His quickness and elusive moves certainly place him on a different sphere.
He’s also one of the few Japanese players to have had real National Football League experience.
After nearly a couple of years of a layoff, Noriaki Kinoshita was back on the gridiron, making his debut with the Obic Seagulls of the X League against the Nojima Sagamihara Rise at Tokyo Dome last Wednesday in their first contest of the season.
Though he didn’t score a touchdown, the wideout had a team-high six catches for 68 yards receiving, helping Obic to a 24-19 victory.
But by his standards, Kinoshita thought his performance was far from what he was looking for.
“I couldn’t do anything,” Kinoshita said after the game. “I think I had a few plays that I could’ve made for touchdowns. I just didn’t make it happen.”
It was actually the 28-year-old’s first regular-season game in Japan since graduating from Ritsumeikan University, where he earned a pair of national collegiate championships and an MVP award.
After graduation, Kinoshita played in the now-defunct NFL Europa and was then invited by the Atlanta Falcons to their preseason camp. He also cracked the roster of the International Practice Squad, which was established to give overseas players a chance to practice with an NFL team, and was allowed to be on the team throughout the 2008 campaign.
Having coached at his alma mater, Osaka Sangyo University High School, over the past few years, and playing for the national team once in a while, Kinoshita decided to join the Seagulls, a Central Division side, this spring.
The team is based in Narashino, Chiba Prefecture, and Kinoshita commutes to Kanto every weekend while continuing the high school coaching gig in Osaka.
But the distance didn’t bother him. He only wanted to play for a team that has the same desire as he did.
“I wanted to join Obic because what this team thinks about American football and how it wants to spread the sport in Japan in the future fit me,” Kinoshita said. “I mean, everybody, including the players, is really serious about how to make American football more popular in Japan.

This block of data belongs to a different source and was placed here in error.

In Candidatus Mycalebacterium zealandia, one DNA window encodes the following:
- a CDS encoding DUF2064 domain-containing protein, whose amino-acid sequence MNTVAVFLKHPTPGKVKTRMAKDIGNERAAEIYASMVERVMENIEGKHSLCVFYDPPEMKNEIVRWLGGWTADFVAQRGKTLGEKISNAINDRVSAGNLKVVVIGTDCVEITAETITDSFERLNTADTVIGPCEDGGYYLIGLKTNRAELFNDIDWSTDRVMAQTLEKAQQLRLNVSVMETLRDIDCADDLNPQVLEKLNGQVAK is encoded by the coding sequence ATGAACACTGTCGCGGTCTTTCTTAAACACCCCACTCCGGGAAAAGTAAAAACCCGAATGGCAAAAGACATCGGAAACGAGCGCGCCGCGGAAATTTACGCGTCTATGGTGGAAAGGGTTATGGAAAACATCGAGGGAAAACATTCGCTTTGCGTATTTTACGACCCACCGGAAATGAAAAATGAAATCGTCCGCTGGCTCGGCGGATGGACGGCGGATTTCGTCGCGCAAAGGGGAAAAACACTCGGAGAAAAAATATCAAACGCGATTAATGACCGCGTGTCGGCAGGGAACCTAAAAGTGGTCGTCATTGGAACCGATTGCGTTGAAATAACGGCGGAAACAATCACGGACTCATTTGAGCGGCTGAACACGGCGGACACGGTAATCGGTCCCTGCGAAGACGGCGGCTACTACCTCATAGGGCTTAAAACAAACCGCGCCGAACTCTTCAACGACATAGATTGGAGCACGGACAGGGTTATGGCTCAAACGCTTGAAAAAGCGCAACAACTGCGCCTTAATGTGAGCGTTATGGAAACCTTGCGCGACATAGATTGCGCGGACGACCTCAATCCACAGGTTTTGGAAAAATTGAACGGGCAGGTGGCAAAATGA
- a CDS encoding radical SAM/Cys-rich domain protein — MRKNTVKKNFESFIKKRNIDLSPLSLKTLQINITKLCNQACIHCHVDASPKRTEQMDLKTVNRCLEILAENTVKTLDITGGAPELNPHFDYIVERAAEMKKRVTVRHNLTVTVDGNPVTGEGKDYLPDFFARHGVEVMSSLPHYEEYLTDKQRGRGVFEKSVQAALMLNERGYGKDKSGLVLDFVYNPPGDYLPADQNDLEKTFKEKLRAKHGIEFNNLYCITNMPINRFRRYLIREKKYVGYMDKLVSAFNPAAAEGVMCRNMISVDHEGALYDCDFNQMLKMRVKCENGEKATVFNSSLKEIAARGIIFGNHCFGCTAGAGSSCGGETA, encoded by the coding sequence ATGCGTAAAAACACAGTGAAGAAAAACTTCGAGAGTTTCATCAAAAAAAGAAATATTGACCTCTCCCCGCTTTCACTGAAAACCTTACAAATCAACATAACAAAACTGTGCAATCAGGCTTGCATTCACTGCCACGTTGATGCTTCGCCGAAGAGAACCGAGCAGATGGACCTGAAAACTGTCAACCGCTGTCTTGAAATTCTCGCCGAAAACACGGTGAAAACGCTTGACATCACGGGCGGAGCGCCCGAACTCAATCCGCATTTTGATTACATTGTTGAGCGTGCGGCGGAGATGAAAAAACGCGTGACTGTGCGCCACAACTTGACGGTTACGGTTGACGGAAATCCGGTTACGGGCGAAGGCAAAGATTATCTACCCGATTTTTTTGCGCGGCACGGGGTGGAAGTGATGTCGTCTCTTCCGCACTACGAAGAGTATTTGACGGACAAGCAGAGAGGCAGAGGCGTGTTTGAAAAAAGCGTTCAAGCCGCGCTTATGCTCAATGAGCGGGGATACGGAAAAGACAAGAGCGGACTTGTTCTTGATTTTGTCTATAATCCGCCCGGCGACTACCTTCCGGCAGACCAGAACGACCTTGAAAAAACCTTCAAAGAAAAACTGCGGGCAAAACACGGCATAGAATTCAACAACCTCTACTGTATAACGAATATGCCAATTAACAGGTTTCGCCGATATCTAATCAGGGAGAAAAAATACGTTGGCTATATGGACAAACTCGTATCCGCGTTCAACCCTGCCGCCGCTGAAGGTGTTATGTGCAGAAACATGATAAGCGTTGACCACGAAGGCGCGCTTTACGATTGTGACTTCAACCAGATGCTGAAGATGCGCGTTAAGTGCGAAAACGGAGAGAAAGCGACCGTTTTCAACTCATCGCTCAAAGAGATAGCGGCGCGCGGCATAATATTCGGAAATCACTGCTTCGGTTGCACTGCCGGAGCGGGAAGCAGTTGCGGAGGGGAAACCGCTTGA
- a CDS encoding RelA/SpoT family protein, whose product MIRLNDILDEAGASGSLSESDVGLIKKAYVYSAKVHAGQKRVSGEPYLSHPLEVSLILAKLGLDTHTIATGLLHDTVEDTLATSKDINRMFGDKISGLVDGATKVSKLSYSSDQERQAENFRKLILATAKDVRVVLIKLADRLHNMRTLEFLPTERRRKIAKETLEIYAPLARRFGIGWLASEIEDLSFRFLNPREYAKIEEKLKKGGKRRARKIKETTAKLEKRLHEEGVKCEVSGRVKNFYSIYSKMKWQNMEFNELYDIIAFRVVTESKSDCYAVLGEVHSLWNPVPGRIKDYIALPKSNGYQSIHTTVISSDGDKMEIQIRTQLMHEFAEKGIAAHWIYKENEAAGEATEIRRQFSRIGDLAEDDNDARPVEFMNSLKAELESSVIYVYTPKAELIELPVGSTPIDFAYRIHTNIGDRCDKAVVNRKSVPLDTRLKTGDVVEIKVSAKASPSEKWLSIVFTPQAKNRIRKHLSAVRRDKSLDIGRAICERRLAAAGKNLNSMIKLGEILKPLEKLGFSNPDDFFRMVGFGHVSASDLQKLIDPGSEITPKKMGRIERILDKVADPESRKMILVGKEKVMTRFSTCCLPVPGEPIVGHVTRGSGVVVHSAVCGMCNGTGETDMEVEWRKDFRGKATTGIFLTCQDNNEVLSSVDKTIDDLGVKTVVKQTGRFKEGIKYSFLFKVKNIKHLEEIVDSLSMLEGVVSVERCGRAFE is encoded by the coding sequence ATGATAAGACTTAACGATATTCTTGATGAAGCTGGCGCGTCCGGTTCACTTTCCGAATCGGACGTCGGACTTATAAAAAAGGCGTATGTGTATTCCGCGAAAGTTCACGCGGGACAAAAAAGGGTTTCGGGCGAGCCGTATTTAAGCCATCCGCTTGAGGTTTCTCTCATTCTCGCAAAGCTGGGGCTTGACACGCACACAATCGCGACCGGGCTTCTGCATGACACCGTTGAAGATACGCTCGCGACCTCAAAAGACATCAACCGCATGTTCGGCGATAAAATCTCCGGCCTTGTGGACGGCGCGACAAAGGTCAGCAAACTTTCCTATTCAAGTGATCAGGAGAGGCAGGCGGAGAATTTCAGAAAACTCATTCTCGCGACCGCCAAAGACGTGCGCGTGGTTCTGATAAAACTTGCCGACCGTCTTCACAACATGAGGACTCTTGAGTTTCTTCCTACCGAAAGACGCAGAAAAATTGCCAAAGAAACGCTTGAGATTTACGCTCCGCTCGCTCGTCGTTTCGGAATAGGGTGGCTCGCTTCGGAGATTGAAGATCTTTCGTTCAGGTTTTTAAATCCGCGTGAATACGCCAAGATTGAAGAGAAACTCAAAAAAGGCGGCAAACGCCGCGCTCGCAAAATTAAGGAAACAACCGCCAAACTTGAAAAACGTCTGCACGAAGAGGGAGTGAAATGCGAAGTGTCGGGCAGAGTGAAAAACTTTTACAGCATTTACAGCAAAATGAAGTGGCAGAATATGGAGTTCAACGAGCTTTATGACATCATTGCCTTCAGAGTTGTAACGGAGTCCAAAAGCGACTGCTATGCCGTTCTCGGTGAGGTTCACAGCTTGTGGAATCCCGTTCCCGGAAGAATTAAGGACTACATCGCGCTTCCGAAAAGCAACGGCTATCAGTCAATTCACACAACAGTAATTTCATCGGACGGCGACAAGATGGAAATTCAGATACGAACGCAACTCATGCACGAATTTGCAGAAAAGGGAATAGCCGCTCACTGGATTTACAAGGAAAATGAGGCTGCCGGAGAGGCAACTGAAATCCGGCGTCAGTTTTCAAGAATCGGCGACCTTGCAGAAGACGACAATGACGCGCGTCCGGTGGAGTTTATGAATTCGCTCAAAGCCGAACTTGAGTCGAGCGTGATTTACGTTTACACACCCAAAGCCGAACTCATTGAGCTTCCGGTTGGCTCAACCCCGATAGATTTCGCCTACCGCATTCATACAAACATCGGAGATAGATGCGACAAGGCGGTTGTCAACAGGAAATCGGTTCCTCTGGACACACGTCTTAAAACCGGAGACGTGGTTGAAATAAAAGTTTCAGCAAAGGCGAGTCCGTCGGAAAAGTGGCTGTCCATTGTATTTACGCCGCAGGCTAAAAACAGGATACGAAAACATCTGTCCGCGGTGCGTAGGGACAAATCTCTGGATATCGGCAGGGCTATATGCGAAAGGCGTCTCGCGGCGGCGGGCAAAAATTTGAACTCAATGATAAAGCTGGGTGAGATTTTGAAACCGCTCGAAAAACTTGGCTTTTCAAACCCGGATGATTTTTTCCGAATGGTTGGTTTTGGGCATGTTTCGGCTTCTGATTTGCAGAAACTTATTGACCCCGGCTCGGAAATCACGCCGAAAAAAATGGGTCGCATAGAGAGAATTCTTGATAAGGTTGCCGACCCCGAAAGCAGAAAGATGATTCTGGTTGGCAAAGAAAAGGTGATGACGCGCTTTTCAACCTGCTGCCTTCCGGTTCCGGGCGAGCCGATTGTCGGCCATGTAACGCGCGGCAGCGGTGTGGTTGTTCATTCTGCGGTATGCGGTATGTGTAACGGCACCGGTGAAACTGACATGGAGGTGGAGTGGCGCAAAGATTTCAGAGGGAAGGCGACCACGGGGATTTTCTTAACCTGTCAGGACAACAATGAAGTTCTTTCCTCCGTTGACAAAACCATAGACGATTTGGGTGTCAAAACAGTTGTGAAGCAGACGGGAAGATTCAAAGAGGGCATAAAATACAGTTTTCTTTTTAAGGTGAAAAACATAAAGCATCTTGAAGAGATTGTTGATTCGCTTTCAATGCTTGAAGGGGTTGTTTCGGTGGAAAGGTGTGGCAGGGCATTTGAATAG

“Personally, I want to make a professional league in this country, and the team was on the same page on that, too.”
For Obic, which triumphed in the national championship last season, the acquisition of Kinoshita will certainly be a boost as it attempts another title run.
“Just adding him alone, he can force the opponents’ defense to spread and it makes us easier to use a variety of plays,” Seagulls head coach Makoto Ohashi said. “He made some good plays today. We believe he gives us some latitude for our offense.”
While Kinoshita may be a nightmare for opposing defenders, he’s turned out to be a reliable presence for his own team.
Obic defensive end Karl Noa, an American, said having Kinoshita is promising for the team, which is aiming for back-to-back championships.
“He’s a really, really good player,” Noa said of Kinoshita. “He works so hard on the field. He’s always focused and goes out there trying to score a touchdown every time.
“More than anything else, he’s just a threat. I mean, you never know, you always got to be on your toes (against Kinoshita). He is just dangerous.”
Noa also said that Kinoshita is “very mature.” He indeed seems to be more composed now. He seemed like a hard-nosed, impertinent kid when he was trying out for the Falcons a few years back.
Kinoshita confessed that he was deliberately attempting to look tough that time.
“Otherwise, I thought that I would be beaten up,” Kinoshita said. “I didn’t have room to breathe over there unlike when I was in Japan. So maybe I was too harsh on those who came to visit me. But I needed to really battle at that time and couldn’t afford to be aware of anyone else but myself.”
But Kinoshita added that he certainly learned from the experience in the highest level of the sport. He said that more than technically, it is mostly mentally.
“Obviously, I have some room to breathe over here,” he said. “You’ve got to push yourself to the maximum every play over there (in the NFL), but you don’t have to over here. You have some room to breathe and enjoy,
and it actually gives you more chances to make plays.”